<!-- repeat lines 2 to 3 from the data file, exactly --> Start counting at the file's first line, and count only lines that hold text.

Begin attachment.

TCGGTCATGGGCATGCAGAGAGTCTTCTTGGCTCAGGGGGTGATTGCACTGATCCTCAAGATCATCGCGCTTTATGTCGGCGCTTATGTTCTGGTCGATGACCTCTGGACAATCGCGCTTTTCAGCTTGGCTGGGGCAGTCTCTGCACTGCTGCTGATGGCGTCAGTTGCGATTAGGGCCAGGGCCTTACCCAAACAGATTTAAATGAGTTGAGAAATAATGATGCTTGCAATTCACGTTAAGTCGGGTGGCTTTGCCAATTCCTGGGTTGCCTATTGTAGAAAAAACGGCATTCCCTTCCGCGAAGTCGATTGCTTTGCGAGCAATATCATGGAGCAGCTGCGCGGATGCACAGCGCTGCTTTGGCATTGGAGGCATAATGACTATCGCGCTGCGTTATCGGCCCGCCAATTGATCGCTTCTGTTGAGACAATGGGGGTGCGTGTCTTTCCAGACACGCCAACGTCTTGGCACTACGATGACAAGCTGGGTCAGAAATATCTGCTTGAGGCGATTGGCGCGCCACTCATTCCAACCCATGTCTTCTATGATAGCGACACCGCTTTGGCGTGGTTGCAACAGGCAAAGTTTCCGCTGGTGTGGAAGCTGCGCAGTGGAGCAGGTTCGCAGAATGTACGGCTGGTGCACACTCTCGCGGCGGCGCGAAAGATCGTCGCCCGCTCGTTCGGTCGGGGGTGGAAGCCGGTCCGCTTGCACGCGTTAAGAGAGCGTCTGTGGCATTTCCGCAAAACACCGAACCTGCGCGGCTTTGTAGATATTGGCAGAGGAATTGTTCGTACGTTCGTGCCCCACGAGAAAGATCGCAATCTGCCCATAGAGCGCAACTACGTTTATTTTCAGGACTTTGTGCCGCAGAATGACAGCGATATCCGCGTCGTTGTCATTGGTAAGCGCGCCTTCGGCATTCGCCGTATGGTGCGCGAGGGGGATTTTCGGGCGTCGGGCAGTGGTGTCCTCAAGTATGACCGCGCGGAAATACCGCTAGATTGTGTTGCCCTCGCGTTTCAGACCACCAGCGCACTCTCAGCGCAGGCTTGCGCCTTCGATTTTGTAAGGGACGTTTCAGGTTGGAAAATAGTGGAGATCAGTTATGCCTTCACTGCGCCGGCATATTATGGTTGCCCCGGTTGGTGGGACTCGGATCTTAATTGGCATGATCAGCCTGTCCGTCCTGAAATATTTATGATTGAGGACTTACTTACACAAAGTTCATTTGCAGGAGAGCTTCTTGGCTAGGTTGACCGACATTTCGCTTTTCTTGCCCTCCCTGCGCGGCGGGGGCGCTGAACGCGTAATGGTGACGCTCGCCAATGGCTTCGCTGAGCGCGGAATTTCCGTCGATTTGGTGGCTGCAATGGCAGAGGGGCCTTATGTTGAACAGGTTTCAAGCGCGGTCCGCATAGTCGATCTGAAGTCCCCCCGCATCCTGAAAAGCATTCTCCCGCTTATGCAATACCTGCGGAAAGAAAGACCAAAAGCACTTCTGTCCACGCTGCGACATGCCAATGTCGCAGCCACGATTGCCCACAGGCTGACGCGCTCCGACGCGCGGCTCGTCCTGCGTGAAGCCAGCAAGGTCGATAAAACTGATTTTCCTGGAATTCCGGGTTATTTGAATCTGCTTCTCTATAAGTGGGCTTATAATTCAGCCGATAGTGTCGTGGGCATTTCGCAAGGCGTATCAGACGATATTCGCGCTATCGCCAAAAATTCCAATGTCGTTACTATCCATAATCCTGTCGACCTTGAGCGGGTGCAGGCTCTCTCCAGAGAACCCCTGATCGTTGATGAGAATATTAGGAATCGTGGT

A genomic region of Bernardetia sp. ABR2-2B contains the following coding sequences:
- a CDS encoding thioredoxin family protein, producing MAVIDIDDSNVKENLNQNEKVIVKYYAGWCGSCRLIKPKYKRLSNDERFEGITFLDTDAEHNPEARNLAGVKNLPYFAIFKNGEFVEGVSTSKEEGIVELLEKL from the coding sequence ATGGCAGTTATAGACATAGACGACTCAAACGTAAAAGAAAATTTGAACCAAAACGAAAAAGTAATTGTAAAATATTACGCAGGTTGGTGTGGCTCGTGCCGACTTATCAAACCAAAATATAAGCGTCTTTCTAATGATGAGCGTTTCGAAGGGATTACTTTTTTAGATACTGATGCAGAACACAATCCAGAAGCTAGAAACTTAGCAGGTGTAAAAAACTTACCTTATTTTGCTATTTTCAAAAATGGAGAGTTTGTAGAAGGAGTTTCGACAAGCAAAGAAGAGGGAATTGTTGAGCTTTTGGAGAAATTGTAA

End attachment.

A genomic region of Bernardetia sp. ABR2-2B contains the following coding sequences:
- a CDS encoding thioredoxin family protein, producing MAVIDIDDSNVKENLNQNEKVIVKYYAGWCGSCRLIKPKYKRLSNDERFEGITFLDTDAEHNPEARNLAGVKNLPYFAIFKNGEFVEGVSTSKEEGIVELLEKL from the coding sequence ATGGCAGTTATAGACATAGACGACTCAAACGTAAAAGAAAATTTGAACCAAAACGAAAAAGTAATTGTAAAATATTACGCAGGTTGGTGTGGCTCGTGCCGACTTATCAAACCAAAATATAAGCGTCTTTCTAATGATGAGCGTTTCGAAGGGATTACTTTTTTAGATACTGATGCAGAACACAATCCAGAAGCTAGAAACTTAGCAGGTGTAAAAAACTTACCTTATTTTGCTATTTTCAAAAATGGAGAGTTTGTAGAAGGAGTTTCGACAAGCAAAGAAGAGGGAATTGTTGAGCTTTTGGAGAAATTGTAA